Professionals in the field of pet-assisted therapy find that in addition to cats and dogs, fish, pot-bellied pigs, birds, reptiles, rabbits, guinea pigs, goats, horses and llamas are also valuable healers. They have also found pets lower blood pressure and stress levels, give the patient a reason to interact, offer a chance to exercise and a sense of security and/or intimacy, allow communication, and offer continuity in life.

The innocence of animals and their ability to love makes animals special. Human beings want to be part of their world, to connect with them in a mysterious and powerful way that will strengthen and nurture both humans and animals.

Allen Schoen, DVM says “In order to bond with animals, we have to step outside ourselves and learn to communicate on their terms.” During his years as a veterinarian, Dr. Schoen tells how love for our pets can literally save lives and how their love for us can be transforming in his bookLove, Miracles and Animal Healing.

That animals feel our pain, our joy, and our stress should come as no surprise for anyone who has a pet. Whether we recognize it or not, the emotional as well as the physical environment we humans create has a direct impact on the way our pets behave. Dr. Schoen explains that “…we emit energetic signals related to our deepest feelings that are picked up by those around us – especially our pets.” The emotional benefits from animals are difficult to measure, meaning that pets help humans without anyone knowing exactly why. What experts know, however, is that animals allow humans to focus, even for a short period of time, on something other than themselves.

Animals, especially small ones, have shown promise for many conditions, both social and physical:

  • Pets help Alzheimer’s patients by bringing them back to the present. Specially trained pups can also help alert others that an Alzheimer’s patient has wandered into harm’s way. “Pets can provide a measure of safety to people with the disease,” says Thomas Kirk, a vice president of a chapter of the Alzheimer’s Association.
  • Children who suffer from attention deficit disorder (ADD) are able to focus on a pet, which helps them learn to concentrate.
  • Mentally ill patients, or those with emotional problems, share a common bond when a cat or dog enters the room. Instead of reacting negatively to one another, it boosts morale and fosters a positive environment.
  • Pets are an antidote to depression. Life in a care facility can be boring. A visit from a therapy cat or dog breaks the daily routine and stimulates interest in the world outside.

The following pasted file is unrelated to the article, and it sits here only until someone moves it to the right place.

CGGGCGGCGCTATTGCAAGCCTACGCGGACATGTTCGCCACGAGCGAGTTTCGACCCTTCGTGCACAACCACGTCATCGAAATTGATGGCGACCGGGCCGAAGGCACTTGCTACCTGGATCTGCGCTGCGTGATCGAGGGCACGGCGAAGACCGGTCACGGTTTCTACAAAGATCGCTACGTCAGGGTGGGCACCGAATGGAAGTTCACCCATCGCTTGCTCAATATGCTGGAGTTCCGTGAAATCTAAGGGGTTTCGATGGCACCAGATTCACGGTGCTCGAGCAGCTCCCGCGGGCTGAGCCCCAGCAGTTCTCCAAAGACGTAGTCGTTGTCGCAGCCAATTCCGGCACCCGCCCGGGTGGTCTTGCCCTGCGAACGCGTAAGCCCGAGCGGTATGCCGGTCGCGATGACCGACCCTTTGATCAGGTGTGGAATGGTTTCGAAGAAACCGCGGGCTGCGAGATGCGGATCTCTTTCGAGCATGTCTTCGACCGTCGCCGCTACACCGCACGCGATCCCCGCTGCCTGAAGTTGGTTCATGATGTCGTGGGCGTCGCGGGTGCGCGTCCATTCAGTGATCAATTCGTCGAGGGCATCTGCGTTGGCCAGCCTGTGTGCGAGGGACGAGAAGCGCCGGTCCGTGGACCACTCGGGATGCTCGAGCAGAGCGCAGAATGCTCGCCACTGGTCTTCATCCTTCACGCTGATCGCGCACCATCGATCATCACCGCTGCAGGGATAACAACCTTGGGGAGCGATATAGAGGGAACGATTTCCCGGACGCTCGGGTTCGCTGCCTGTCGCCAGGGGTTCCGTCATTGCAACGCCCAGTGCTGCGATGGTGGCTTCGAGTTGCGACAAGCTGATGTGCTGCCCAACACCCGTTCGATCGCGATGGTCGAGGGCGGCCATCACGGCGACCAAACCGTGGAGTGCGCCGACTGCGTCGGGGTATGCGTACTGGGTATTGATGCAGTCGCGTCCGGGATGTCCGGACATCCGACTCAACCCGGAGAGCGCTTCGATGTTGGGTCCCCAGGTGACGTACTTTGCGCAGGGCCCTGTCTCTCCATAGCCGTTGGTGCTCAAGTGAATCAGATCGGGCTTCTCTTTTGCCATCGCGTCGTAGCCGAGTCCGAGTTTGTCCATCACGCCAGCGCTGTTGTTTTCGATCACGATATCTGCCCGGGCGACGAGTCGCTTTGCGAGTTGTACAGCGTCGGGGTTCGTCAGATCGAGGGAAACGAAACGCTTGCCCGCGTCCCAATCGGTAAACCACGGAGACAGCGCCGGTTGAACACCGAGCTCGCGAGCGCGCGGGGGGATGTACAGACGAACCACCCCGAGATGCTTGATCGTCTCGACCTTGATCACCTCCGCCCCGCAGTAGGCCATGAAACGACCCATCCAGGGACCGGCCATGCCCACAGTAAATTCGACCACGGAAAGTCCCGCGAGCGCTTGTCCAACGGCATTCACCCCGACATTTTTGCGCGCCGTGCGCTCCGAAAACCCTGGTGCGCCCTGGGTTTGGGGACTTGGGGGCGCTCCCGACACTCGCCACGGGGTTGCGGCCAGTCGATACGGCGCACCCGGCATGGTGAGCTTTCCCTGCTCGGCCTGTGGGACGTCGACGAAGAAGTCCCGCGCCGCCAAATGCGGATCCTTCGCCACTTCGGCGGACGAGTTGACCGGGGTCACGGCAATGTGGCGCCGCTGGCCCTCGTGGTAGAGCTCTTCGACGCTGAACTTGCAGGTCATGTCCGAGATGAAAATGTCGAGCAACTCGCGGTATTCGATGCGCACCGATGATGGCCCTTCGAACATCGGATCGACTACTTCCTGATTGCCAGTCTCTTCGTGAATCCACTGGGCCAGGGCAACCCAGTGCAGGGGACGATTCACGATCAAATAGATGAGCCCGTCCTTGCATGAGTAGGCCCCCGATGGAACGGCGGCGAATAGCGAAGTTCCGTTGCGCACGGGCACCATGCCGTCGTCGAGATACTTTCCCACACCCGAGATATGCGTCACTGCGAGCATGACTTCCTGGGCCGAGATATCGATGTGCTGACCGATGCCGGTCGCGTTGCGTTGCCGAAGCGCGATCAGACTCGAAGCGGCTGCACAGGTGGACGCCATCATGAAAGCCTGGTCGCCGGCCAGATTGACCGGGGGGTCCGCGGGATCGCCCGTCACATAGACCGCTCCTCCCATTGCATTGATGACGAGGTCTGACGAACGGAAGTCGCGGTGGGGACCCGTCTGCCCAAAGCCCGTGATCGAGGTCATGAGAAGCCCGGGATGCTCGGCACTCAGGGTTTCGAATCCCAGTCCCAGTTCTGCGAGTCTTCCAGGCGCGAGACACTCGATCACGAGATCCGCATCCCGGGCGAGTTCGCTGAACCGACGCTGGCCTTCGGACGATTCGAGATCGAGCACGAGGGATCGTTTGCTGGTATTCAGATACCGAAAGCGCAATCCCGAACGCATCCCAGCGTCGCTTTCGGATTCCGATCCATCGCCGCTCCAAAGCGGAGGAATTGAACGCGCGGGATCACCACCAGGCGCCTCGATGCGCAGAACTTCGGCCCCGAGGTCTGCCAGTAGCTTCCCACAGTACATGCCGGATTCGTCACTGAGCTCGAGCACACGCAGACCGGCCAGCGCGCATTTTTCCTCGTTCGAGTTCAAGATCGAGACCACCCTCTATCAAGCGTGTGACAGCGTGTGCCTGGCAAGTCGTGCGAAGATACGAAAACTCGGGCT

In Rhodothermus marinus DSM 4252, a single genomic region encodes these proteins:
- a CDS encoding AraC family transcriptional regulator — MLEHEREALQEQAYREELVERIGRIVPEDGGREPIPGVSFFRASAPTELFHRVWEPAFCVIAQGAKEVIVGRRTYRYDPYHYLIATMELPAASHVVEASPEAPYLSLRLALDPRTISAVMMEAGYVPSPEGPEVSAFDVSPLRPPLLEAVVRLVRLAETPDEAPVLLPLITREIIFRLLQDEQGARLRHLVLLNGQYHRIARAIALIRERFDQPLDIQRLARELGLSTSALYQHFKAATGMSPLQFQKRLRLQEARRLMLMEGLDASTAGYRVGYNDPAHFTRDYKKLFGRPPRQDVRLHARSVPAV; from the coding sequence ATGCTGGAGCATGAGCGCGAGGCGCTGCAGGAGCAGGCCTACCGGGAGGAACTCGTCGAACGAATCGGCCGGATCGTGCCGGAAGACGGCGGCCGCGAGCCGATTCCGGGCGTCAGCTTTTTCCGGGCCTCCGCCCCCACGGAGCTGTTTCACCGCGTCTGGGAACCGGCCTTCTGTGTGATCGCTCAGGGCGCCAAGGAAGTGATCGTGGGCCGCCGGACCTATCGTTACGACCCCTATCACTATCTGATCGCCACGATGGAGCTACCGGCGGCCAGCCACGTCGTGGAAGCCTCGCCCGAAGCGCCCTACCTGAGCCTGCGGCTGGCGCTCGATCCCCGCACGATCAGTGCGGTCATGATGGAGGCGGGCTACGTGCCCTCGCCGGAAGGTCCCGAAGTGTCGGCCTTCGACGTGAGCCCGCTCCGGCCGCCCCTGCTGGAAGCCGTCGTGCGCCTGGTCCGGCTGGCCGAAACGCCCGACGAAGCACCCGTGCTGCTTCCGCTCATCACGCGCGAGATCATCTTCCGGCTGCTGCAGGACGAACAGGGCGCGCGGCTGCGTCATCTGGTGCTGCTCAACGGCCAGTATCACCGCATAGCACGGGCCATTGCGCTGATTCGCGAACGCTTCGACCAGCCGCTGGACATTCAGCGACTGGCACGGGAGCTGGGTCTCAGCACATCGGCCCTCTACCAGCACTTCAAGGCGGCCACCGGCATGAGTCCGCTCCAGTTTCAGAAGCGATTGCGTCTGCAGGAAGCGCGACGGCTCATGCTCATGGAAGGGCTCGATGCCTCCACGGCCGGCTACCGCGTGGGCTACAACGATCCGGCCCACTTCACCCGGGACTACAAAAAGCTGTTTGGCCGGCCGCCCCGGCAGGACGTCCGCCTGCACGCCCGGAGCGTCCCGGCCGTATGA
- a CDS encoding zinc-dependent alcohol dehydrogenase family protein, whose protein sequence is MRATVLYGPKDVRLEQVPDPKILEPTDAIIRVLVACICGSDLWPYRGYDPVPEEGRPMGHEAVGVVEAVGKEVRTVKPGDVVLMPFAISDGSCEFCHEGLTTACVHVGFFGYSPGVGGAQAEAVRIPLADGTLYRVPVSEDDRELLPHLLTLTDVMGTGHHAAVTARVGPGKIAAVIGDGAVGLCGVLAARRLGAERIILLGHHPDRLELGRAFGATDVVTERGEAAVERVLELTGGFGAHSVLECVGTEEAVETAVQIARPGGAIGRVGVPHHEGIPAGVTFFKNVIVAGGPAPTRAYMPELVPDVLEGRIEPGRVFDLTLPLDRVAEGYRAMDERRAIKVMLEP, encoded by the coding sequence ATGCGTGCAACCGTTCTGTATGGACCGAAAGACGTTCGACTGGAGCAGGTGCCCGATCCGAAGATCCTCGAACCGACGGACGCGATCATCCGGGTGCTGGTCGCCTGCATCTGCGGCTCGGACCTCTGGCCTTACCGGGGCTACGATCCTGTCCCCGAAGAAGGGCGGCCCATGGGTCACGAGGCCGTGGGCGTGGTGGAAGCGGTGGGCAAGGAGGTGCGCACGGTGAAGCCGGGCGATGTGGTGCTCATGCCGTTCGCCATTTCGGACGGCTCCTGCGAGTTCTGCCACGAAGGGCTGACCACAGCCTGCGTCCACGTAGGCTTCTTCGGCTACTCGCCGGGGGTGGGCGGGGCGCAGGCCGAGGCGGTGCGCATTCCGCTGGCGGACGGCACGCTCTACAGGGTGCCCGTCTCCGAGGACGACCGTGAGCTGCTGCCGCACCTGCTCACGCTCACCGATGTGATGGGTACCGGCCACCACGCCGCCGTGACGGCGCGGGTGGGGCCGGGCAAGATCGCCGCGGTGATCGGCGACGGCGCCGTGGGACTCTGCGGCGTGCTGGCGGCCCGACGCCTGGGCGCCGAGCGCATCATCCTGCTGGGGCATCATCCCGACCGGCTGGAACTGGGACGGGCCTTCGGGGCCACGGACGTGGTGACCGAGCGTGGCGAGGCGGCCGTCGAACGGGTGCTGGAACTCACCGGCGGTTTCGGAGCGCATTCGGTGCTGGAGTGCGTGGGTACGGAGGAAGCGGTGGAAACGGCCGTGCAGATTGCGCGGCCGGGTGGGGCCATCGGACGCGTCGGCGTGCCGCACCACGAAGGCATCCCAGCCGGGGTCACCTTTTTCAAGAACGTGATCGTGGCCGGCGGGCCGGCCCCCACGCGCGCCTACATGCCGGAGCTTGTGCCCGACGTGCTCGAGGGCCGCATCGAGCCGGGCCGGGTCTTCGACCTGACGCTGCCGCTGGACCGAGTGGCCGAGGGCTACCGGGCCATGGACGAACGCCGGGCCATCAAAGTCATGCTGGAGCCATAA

• Pets provide social interaction. In a health care facility, people come out of their rooms to socialize with the animals and with each other.
  • Everyone has the need to touch. Many humans are uncomfortable hugging or touching strangers, even those close to them. Some people are alone and have no hands to hold, no bodies to hug. But rubbing the fur of a cat or dog can provide a stimulation that is sorely lacking. The nonverbal connection is invaluable in the healing process.
  • Pets are a source of expectation, hope and communication. Looking forward to a social call or getting home after time away gives that spark of anticipation all humans need to help feel alive. Pets can help start a conversation, and help one who is struggling against unusual difficulties in learning to speak for the first time or after a speech impairment such as a stroke.

Animals also provide healing outside domestic settings: dolphin and pet-assisted therapy, horseback riding, farm animal and wildlife interaction, and marine life activity.

The incredible abilities of pets are astounding:

Dogs sniff out deadly land mines in Bosnia and earthquakes worldwide, searching for victims. After the bombing in Oklahoma City, OK (USA), they crawled through twisted metal and broken glass in 12 hour shifts, searching for survivors. K-9 Corps dogs work with police and military personnel to uncover drugs, bombs and criminals. At airports, specially trained beagles scramble through cargo and baggage for illegal contraband, including foreign viruses. They aid the blind and assist the deaf and disabled. They have been used to detect cancerous lesions, long before they look suspicious. And we must never forget the combat dogs who served our countries, War Dogs – Dogs in Combat.

Cats are certainly the most curious and also the most psychic of pets. Throughout the ages, they have predicted earthquakes and other natural disasters, found missing persons and alerted their owners to danger. They can sense when a person needs help. Betty White relates the story of Handsome, a Persian cat who was taken to a nursing home and met Marie, a lonely senior with no friends and no family. She remained curled in a fetal position with no interest in living. She had sores on her legs from constant scratching. After Handsome became Marie’s roommate, whenever she tried to scratch herself, he would play with her hands or otherwise distract her. Within a month the sores had healed. But even more incredible, she was so fascinated with the cat that she asked the staff about his care. Before long, she was inviting other residents to come visit with her pet.